# Calculate lightmap resolution to match the ideal lightmap density for a mesh

Given the ideal lightmap density (0.2), what are the formulas/steps to calculate the ideal lightmap resolution for a mesh?

I tried :

• Calculating the area of the mesh
• Calculating the volume of the mesh
• Calculating the perimeter of the mesh
And then multiplicating the resulting value with the ideal lightmap density value, but none of these solutions works (approaching the max density).

It would be LightmapDensityMeshSurfaceAreaAdjustmentFactor, where Adjustment factor is a ratio between occupied and free lightmap UV unwrap area of the mesh. That works, assuming that lightmap unwrap has uniform texel density.

You can get UVdensities from static mesh asset. This is calculated for texture streaming but can be also used to calculate lightmap size. You may need to run this script couple times becase MinLigthMap resolution affect how much padding is needed which cause Lightmap uv’s to be rebuild which affect uv density. Keep in mind that lightmap sizes does not need to be power of two but it has to be multiply of 4.(dxt block size).

This is simplified version of system that we use. I didn’t test this version but it should work just fine. I call this c++ code from Blutility script that can be started from editor.

``````

void AutoLightmapSize()
{
auto ObjectLibrary = UObjectLibrary::CreateLibrary(UStaticMesh::StaticClass(), false, false);
TArray<FAssetData> AssetDatas;
ObjectLibrary->GetAssetDataList(AssetDatas);

for (int32 i = 0; i < AssetDatas.Num(); ++i)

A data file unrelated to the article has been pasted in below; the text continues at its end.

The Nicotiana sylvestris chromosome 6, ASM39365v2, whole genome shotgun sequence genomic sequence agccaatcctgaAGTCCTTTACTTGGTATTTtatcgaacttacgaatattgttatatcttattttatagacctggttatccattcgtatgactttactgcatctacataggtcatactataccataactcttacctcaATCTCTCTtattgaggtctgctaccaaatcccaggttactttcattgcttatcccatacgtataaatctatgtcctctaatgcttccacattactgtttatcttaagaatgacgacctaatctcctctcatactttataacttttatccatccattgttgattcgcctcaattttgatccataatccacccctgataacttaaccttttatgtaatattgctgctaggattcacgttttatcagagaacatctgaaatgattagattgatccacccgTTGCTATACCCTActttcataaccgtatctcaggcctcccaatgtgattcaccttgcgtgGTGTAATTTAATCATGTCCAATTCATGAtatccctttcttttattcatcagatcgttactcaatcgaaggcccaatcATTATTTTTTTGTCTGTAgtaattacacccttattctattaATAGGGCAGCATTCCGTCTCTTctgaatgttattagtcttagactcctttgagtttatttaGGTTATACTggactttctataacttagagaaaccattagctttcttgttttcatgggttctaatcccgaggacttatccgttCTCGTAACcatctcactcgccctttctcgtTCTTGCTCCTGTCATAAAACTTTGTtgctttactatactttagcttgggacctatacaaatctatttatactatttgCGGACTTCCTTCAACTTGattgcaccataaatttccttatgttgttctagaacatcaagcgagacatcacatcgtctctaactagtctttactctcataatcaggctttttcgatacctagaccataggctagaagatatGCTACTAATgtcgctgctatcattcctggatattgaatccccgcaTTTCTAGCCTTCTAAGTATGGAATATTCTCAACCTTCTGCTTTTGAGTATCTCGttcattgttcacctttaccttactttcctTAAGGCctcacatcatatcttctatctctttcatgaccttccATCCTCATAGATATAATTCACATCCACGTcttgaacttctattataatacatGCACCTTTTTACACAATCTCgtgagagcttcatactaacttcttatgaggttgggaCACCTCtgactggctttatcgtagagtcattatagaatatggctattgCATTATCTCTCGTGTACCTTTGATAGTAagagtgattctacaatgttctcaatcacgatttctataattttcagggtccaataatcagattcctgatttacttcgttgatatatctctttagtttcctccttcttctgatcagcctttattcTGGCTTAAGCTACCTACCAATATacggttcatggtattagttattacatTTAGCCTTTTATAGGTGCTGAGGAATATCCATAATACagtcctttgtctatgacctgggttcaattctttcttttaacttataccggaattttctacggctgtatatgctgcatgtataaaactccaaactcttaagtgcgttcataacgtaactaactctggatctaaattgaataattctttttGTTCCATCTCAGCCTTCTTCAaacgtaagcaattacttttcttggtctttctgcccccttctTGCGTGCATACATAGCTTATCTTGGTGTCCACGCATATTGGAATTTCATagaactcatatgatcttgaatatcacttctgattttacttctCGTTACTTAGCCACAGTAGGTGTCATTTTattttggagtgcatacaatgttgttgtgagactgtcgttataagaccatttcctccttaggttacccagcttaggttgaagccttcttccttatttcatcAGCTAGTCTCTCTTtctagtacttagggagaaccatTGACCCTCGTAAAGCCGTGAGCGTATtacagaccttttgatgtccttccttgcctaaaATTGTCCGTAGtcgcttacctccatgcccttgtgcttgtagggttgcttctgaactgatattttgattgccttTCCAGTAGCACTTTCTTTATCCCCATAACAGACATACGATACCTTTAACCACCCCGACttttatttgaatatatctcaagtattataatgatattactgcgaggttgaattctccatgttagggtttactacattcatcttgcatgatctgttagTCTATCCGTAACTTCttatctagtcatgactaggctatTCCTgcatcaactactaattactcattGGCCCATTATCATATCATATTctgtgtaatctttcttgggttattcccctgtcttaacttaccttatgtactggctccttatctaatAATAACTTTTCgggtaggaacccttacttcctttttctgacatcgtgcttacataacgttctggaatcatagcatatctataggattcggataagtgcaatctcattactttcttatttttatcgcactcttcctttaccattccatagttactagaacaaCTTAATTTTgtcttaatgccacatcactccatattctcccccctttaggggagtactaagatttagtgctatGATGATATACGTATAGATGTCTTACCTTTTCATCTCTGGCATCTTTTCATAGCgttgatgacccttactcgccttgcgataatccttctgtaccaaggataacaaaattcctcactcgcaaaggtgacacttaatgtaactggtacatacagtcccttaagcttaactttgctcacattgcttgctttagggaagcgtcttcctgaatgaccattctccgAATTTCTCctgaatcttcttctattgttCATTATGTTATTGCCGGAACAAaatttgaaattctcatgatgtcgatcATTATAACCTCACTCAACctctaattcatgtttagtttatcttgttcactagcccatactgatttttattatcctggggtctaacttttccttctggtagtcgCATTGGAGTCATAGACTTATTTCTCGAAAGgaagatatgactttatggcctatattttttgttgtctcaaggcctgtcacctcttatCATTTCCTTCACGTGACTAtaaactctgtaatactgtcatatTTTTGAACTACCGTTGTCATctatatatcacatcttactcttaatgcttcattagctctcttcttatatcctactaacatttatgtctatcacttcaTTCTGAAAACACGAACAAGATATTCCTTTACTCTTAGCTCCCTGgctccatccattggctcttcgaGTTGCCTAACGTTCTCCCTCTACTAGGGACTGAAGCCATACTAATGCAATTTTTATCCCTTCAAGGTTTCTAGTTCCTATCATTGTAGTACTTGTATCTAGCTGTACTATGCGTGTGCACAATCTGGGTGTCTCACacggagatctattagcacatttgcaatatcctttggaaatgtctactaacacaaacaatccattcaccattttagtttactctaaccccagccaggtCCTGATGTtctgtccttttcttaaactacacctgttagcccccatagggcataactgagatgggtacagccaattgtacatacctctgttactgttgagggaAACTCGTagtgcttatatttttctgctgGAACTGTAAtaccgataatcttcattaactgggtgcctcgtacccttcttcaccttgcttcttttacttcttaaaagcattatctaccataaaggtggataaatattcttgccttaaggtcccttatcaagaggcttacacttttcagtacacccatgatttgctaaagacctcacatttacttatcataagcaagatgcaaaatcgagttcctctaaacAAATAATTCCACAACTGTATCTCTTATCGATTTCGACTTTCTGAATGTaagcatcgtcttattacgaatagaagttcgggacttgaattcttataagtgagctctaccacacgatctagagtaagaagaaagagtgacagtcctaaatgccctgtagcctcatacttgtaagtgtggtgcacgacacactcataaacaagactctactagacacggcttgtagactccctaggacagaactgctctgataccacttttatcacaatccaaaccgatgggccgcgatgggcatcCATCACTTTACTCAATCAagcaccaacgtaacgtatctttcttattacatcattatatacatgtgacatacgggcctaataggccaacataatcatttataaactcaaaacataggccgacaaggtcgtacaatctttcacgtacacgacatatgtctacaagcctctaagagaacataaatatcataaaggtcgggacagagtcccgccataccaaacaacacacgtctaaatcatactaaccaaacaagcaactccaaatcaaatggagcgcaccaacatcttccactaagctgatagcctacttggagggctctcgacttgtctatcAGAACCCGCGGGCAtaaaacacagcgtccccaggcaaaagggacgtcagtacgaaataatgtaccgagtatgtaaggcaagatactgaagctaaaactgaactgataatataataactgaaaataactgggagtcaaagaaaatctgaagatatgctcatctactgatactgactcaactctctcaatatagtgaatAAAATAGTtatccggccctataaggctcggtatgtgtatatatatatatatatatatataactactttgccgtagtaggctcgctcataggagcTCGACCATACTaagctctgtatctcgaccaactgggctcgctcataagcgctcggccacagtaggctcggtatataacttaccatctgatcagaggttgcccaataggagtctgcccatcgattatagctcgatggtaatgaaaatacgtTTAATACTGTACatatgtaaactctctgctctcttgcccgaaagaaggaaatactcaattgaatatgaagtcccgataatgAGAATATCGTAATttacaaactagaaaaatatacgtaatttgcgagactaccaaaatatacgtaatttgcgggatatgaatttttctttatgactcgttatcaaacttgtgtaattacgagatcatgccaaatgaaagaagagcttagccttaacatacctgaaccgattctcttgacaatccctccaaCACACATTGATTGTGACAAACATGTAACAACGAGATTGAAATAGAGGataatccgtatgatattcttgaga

{
UObject* object = AssetDatas*.GetAsset();
UStaticMesh* m = Cast<UStaticMesh>(object);
if (m == nullptr)
continue;

const int CompressionBlockSize = 4;
const in MinSize = 16;
const in MaxSize = 256;
int32 newLightMapRes = FMath::Clamp(FMath::RoundToInt(m->LightmapUVDensity * AdjustmentMagic), MinSize, MaxSize);

int32 mod = newLightMapRes % CompressionBlockSize;
if (mod != 0)
{
newLightMapRes += CompressionBlockSize - mod;
}

if (source.BuildSettings.MinLightmapResolution > newLightMapRes || source.BuildSettings.MinLightmapResolution % CompressionBlockSize != 0)
{

lightmapsize += m->LightMapResolution*m->LightMapResolution - newLightMapRes * newLightMapRes;
dirty = true;
source.BuildSettings.MinLightmapResolution = newLightMapRes;
}

if (m->LightMapResolution != m->SourceModels.BuildSettings.MinLightmapResolution)
{
dirty = true;
m->LightMapResolution = m->SourceModels.BuildSettings.MinLightmapResolution;
}

if (dirty)
{
m->Build();
m->MarkPackageDirty();
}
}
}

``````

The script way is currently a potential working solution (all of my meshes turned green now), but is there a more elegant way to do it? How is the occupied UV area calculated (I assume free UV area is ‘1 - occupied’)?

I’m calculating the texel area like this :

``````

const int32 NumTriangles = RawMesh.WedgeIndices.Num() / 3;
for (int32 TriangeIdx = 0; TriangeIdx < NumTriangles; TriangeIdx += 3)
{
const int32 Indice1 = RawMesh.WedgeIndices[TriangeIdx];
const int32 Indice2 = RawMesh.WedgeIndices[TriangeIdx + 1];
const int32 Indice3 = RawMesh.WedgeIndices[TriangeIdx + 2];

const FVector2D& UV1 = RawMesh.WedgeTexCoords[Indice1];
const FVector2D& UV2 = RawMesh.WedgeTexCoords[Indice2];
const FVector2D& UV3 = RawMesh.WedgeTexCoords[Indice3];

const FVector2D A = (UV2 - UV1) * (SrcModel->BuildSettings.MinLightmapResolution * 2.f);
const FVector2D B = (UV3 - UV1) * (SrcModel->BuildSettings.MinLightmapResolution * 2.f);
const FVector2D C = FVector2D(A.X * B.Y, A.Y * B.X);
TexelArea += FMath::Abs(C.X - C.Y);
}

TexelArea *= 0.5f;

``````

Can anyone please provide me with a full script? I’ve tried to get the script supplied by Kalle_H working with no success - it also appears incomplete. I’m new to C++ so I’m probably missing something otherwise obvious. If anyone can point me in the right direction I’d be extremely grateful

I cannot just copy whole script because its doing all the asset checking at once. In latest version there is also bug that crash editor if I don’t run the script from mobile preview. What you got now and what is the problem?